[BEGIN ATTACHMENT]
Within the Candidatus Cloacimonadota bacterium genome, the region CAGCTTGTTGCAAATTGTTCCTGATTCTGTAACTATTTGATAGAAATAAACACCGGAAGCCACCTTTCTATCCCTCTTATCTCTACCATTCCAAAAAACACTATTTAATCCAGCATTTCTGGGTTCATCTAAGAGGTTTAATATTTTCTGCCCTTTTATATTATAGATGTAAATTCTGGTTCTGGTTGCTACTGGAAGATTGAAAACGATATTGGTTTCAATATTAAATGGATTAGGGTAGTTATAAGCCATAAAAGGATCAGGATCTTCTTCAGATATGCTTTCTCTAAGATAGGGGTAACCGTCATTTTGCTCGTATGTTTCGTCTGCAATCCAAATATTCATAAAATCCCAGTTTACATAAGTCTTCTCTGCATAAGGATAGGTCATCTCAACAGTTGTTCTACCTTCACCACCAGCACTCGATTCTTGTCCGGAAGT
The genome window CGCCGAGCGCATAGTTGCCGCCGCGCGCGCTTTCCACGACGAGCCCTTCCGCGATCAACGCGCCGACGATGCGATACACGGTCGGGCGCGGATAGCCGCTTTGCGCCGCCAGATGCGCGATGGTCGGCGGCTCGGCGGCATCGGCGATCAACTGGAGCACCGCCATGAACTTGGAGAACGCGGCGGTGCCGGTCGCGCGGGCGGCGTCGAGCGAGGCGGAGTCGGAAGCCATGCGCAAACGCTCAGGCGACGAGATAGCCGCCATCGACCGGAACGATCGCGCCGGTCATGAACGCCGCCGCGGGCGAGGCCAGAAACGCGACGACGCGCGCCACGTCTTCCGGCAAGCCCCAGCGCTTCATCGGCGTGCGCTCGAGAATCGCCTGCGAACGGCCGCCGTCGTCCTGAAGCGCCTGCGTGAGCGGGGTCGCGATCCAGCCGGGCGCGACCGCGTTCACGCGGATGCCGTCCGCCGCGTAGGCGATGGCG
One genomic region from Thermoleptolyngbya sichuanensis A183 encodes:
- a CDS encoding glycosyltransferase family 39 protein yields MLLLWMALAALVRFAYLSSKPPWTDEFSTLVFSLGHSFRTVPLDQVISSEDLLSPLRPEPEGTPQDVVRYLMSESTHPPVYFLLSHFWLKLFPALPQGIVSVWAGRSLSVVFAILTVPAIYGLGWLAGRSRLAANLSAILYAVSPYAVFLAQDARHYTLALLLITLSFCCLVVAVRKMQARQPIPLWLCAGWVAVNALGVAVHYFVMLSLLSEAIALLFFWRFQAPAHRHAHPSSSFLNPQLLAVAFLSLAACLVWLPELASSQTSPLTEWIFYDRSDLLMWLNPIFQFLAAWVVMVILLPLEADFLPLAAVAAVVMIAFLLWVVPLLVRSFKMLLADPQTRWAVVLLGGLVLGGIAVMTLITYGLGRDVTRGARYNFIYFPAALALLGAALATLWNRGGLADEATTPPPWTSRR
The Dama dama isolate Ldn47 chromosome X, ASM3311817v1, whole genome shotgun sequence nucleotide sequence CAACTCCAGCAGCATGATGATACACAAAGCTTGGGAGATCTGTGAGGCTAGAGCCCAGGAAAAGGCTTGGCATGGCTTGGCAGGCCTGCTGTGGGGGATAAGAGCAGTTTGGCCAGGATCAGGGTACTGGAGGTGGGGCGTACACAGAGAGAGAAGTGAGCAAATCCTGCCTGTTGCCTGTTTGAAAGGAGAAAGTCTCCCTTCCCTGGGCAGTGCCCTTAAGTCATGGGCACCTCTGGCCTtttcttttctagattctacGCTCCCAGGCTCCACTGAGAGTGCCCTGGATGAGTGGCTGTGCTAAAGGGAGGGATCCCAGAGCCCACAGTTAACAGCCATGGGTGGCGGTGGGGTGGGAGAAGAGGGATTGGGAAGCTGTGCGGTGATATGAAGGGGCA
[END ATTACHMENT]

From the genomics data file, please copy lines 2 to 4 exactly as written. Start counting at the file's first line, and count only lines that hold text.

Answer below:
The genome window CGCCGAGCGCATAGTTGCCGCCGCGCGCGCTTTCCACGACGAGCCCTTCCGCGATCAACGCGCCGACGATGCGATACACGGTCGGGCGCGGATAGCCGCTTTGCGCCGCCAGATGCGCGATGGTCGGCGGCTCGGCGGCATCGGCGATCAACTGGAGCACCGCCATGAACTTGGAGAACGCGGCGGTGCCGGTCGCGCGGGCGGCGTCGAGCGAGGCGGAGTCGGAAGCCATGCGCAAACGCTCAGGCGACGAGATAGCCGCCATCGACCGGAACGATCGCGCCGGTCATGAACGCCGCCGCGGGCGAGGCCAGAAACGCGACGACGCGCGCCACGTCTTCCGGCAAGCCCCAGCGCTTCATCGGCGTGCGCTCGAGAATCGCCTGCGAACGGCCGCCGTCGTCCTGAAGCGCCTGCGTGAGCGGGGTCGCGATCCAGCCGGGCGCGACCGCGTTCACGCGGATGCCGTCCGCCGCGTAGGCGATGGCG
One genomic region from Thermoleptolyngbya sichuanensis A183 encodes:
- a CDS encoding glycosyltransferase family 39 protein yields MLLLWMALAALVRFAYLSSKPPWTDEFSTLVFSLGHSFRTVPLDQVISSEDLLSPLRPEPEGTPQDVVRYLMSESTHPPVYFLLSHFWLKLFPALPQGIVSVWAGRSLSVVFAILTVPAIYGLGWLAGRSRLAANLSAILYAVSPYAVFLAQDARHYTLALLLITLSFCCLVVAVRKMQARQPIPLWLCAGWVAVNALGVAVHYFVMLSLLSEAIALLFFWRFQAPAHRHAHPSSSFLNPQLLAVAFLSLAACLVWLPELASSQTSPLTEWIFYDRSDLLMWLNPIFQFLAAWVVMVILLPLEADFLPLAAVAAVVMIAFLLWVVPLLVRSFKMLLADPQTRWAVVLLGGLVLGGIAVMTLITYGLGRDVTRGARYNFIYFPAALALLGAALATLWNRGGLADEATTPPPWTSRR